TONS of information in both English and Spanish including a list of
government grants to help small farmers.
Want to join the American or Canadian Lavender
Growers Association? I bet a lot of other people would too. The problem is
that while you can join the
Australian Lavender Industry Association for $125 a year ($155
international) or the New Zealand
Lavender Growers Association, there is no North American counterpart.
Think about it... if 200 lavender farm owners pay just $35 in monthly member
fees that's $7,000 a MONTH in revenue.
Figure It Out
But how can I start a member program for
lavender business owners if I'm not in the lavender business? The answer
comes down to three little words: Figure it out. How? Go to the source. Ask
people in the lavender business what they need. Do they need help marketing?
Making operations more efficient? Finding seasonal workers? Breaking into
new markets? Understanding new and existing government regulations? Creating
joint ventures like advertising campaigns or events with other growers?
Learning about new state or provincial programs to support agri-tourism?
Once you understand your market's needs, your
job is to find authors, successful farmers, agricultural marketing experts,
botanists, organic food store owners and others who you can interview or who
you can get to write articles. Or do Teleclasses, set up regional or national
conferences, and generally seek out other resources that your members want.
Like I always say, you may not know everything there is to know about a
subject but you're always smart enough to figure out who does! And if you
get stuck for help... do what Possibility People do and ask for help from
experts and others who are living happily (and profitably) in the World of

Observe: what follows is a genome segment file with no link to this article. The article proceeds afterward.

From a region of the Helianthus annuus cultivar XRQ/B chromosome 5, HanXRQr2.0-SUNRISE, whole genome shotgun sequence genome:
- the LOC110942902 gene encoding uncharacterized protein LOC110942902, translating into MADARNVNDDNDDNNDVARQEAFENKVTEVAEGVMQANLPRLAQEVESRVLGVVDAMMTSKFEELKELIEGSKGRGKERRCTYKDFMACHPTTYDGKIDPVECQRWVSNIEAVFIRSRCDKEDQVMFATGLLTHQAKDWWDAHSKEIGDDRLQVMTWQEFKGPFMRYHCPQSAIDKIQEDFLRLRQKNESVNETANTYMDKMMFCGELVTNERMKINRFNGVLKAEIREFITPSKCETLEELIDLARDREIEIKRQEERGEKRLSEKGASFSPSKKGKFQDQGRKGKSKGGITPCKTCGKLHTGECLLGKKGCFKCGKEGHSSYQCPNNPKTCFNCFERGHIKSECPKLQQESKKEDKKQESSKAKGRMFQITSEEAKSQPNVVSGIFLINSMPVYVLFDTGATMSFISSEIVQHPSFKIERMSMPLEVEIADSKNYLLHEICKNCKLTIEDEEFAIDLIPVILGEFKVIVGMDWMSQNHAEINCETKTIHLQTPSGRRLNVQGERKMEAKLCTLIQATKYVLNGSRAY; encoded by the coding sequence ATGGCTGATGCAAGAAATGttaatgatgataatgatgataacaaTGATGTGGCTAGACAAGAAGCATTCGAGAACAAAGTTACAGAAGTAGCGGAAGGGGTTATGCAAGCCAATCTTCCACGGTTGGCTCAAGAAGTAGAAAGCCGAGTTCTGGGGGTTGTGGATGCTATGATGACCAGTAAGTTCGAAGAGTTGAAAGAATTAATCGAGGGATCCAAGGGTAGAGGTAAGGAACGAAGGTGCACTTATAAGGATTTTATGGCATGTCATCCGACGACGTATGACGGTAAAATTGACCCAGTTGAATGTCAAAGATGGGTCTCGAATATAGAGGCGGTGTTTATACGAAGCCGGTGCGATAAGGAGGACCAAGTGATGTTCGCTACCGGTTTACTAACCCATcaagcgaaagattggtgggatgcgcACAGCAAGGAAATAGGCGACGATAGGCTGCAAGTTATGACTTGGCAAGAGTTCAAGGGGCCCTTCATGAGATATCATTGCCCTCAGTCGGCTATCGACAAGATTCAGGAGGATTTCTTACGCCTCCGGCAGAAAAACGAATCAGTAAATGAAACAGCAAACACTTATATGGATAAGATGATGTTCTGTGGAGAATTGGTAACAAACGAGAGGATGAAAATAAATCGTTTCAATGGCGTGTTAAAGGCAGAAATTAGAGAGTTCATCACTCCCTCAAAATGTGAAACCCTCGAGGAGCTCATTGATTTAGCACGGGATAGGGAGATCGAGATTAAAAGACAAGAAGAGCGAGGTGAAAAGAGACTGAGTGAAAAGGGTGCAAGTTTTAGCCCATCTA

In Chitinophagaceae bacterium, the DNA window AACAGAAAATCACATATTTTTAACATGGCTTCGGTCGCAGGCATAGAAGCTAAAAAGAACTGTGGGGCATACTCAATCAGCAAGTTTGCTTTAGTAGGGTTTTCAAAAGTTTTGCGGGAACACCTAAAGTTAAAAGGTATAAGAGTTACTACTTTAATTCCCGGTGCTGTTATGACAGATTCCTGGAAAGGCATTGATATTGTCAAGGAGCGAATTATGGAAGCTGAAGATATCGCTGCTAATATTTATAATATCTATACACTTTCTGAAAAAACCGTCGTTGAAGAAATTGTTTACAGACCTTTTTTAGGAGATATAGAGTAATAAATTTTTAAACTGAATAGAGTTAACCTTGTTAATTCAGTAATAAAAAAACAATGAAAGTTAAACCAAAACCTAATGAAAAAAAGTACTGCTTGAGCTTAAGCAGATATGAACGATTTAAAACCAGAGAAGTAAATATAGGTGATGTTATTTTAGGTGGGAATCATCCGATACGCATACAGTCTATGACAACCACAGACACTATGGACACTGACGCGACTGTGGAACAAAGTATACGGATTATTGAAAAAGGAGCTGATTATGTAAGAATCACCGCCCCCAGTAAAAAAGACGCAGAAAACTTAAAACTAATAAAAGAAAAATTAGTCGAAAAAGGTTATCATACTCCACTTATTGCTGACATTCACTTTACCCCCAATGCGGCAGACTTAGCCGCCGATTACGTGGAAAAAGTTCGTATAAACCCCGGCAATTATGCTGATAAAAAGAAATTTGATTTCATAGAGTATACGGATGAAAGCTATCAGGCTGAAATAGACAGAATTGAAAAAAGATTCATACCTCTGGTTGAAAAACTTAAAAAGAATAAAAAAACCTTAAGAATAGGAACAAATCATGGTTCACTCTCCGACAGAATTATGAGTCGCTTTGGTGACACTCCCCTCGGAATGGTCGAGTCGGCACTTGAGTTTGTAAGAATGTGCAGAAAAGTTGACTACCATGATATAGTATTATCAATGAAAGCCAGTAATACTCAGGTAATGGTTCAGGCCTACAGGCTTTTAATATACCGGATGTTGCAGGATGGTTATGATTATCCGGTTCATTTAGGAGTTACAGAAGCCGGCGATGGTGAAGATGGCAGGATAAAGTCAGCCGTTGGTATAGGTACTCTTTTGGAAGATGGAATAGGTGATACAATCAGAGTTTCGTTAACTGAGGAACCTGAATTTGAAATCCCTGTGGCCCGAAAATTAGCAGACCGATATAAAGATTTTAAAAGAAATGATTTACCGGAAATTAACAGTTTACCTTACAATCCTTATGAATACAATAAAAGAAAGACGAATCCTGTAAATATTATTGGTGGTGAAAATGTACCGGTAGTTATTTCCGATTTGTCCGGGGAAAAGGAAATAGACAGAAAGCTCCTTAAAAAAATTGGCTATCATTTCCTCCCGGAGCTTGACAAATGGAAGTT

And what about the dream of running lavender
tours to France? Despite the fact that the NSAIS site says "successful
lavender producers typically invest considerable time (at least a year) just
doing research, traveling to conferences, and talking with established
farmers before setting up operations" and that "(m)any travel to France to
view first-hand the lavender industry in Provence," my internet search did
not yield a single person running lavender farm tours to France. If you
dwell in the World of Possibilities, then that sound you're hearing is
Join the Club
I know a lot of you reading this article have
a foot in both worlds. A big part of you knows in your heart that it really
is possible to open an artist's retreat or design your own skin care line or
find some way get paid to research holistic healing techniques. But the
gravitational pull to "be realistic" keeps pulling you back to the Real
Hip-hop artist and actor Will Smith once
remarked that, "(b)eing realistic is the most commonly traveled road to
mediocrity." When I started this business in 1995, I could never have
imagined speaking in Panama or reviewing photo courses in Paris or starting
a membership site or forming work and personal relationships with people
like Barbara Sher or Barbara Winter or running my own certification training
program or meeting people who run the most fascinating businesses... And yet
here I am doing all of that and more.
Dale Carnegie once said, "We
all have possibilities we don't know about. We can do things we don't even
dream we can do." The vacancy sign is always out in the World of
Possibilities. Whenever you find yourself thinking that your dream is not
possible, find someone who is successfully doing the thing you want to do
and follow them. I guarantee that this road will lead you to a lifetime of
satisfaction, well-being, and even greater possibilities than you could ever
For more information on how anyone can start a
member program, listen to the interview I did with two top membership
program experts on "How to Generate a Steady Stream of Income With a
Membership Program" now available at